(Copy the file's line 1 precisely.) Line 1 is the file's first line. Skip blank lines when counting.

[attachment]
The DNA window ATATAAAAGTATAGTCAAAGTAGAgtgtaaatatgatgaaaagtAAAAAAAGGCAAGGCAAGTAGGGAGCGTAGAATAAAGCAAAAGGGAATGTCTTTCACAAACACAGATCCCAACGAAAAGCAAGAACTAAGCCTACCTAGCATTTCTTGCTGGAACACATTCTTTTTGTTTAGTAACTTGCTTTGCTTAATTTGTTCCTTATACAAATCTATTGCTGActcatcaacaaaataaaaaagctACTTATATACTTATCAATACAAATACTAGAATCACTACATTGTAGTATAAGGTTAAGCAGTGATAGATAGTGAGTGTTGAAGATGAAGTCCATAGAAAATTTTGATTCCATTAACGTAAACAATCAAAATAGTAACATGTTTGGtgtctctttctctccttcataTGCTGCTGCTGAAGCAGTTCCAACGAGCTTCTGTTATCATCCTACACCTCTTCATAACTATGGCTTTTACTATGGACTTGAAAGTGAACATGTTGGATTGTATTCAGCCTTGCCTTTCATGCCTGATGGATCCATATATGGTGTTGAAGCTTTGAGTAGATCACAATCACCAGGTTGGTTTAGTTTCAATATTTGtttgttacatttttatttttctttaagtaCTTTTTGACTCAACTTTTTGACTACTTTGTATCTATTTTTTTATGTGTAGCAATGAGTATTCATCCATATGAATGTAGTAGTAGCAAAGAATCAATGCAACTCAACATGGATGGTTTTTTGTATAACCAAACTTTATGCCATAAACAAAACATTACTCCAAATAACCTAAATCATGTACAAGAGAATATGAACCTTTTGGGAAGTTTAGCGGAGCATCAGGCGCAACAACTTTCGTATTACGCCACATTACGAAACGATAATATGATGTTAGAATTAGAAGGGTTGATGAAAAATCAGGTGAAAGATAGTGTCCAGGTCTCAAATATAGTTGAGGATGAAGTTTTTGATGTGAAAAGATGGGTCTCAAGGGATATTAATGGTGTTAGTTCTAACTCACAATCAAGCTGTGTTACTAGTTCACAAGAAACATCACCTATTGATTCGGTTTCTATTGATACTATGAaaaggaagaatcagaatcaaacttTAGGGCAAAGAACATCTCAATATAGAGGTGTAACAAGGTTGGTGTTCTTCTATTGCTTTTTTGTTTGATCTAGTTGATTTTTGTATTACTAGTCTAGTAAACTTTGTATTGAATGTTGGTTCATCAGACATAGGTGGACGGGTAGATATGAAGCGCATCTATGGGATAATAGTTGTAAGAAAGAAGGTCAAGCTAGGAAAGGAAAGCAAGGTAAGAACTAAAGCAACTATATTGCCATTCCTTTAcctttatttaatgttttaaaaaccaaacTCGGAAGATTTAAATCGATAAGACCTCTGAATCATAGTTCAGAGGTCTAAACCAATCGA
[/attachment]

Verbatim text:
The DNA window ATATAAAAGTATAGTCAAAGTAGAgtgtaaatatgatgaaaagtAAAAAAAGGCAAGGCAAGTAGGGAGCGTAGAATAAAGCAAAAGGGAATGTCTTTCACAAACACAGATCCCAACGAAAAGCAAGAACTAAGCCTACCTAGCATTTCTTGCTGGAACACATTCTTTTTGTTTAGTAACTTGCTTTGCTTAATTTGTTCCTTATACAAATCTATTGCTGActcatcaacaaaataaaaaagctACTTATATACTTATCAATACAAATACTAGAATCACTACATTGTAGTATAAGGTTAAGCAGTGATAGATAGTGAGTGTTGAAGATGAAGTCCATAGAAAATTTTGATTCCATTAACGTAAACAATCAAAATAGTAACATGTTTGGtgtctctttctctccttcataTGCTGCTGCTGAAGCAGTTCCAACGAGCTTCTGTTATCATCCTACACCTCTTCATAACTATGGCTTTTACTATGGACTTGAAAGTGAACATGTTGGATTGTATTCAGCCTTGCCTTTCATGCCTGATGGATCCATATATGGTGTTGAAGCTTTGAGTAGATCACAATCACCAGGTTGGTTTAGTTTCAATATTTGtttgttacatttttatttttctttaagtaCTTTTTGACTCAACTTTTTGACTACTTTGTATCTATTTTTTTATGTGTAGCAATGAGTATTCATCCATATGAATGTAGTAGTAGCAAAGAATCAATGCAACTCAACATGGATGGTTTTTTGTATAACCAAACTTTATGCCATAAACAAAACATTACTCCAAATAACCTAAATCATGTACAAGAGAATATGAACCTTTTGGGAAGTTTAGCGGAGCATCAGGCGCAACAACTTTCGTATTACGCCACATTACGAAACGATAATATGATGTTAGAATTAGAAGGGTTGATGAAAAATCAGGTGAAAGATAGTGTCCAGGTCTCAAATATAGTTGAGGATGAAGTTTTTGATGTGAAAAGATGGGTCTCAAGGGATATTAATGGTGTTAGTTCTAACTCACAATCAAGCTGTGTTACTAGTTCACAAGAAACATCACCTATTGATTCGGTTTCTATTGATACTATGAaaaggaagaatcagaatcaaacttTAGGGCAAAGAACATCTCAATATAGAGGTGTAACAAGGTTGGTGTTCTTCTATTGCTTTTTTGTTTGATCTAGTTGATTTTTGTATTACTAGTCTAGTAAACTTTGTATTGAATGTTGGTTCATCAGACATAGGTGGACGGGTAGATATGAAGCGCATCTATGGGATAATAGTTGTAAGAAAGAAGGTCAAGCTAGGAAAGGAAAGCAAGGTAAGAACTAAAGCAACTATATTGCCATTCCTTTAcctttatttaatgttttaaaaaccaaacTCGGAAGATTTAAATCGATAAGACCTCTGAATCATAGTTCAGAGGTCTAAACCAATCGA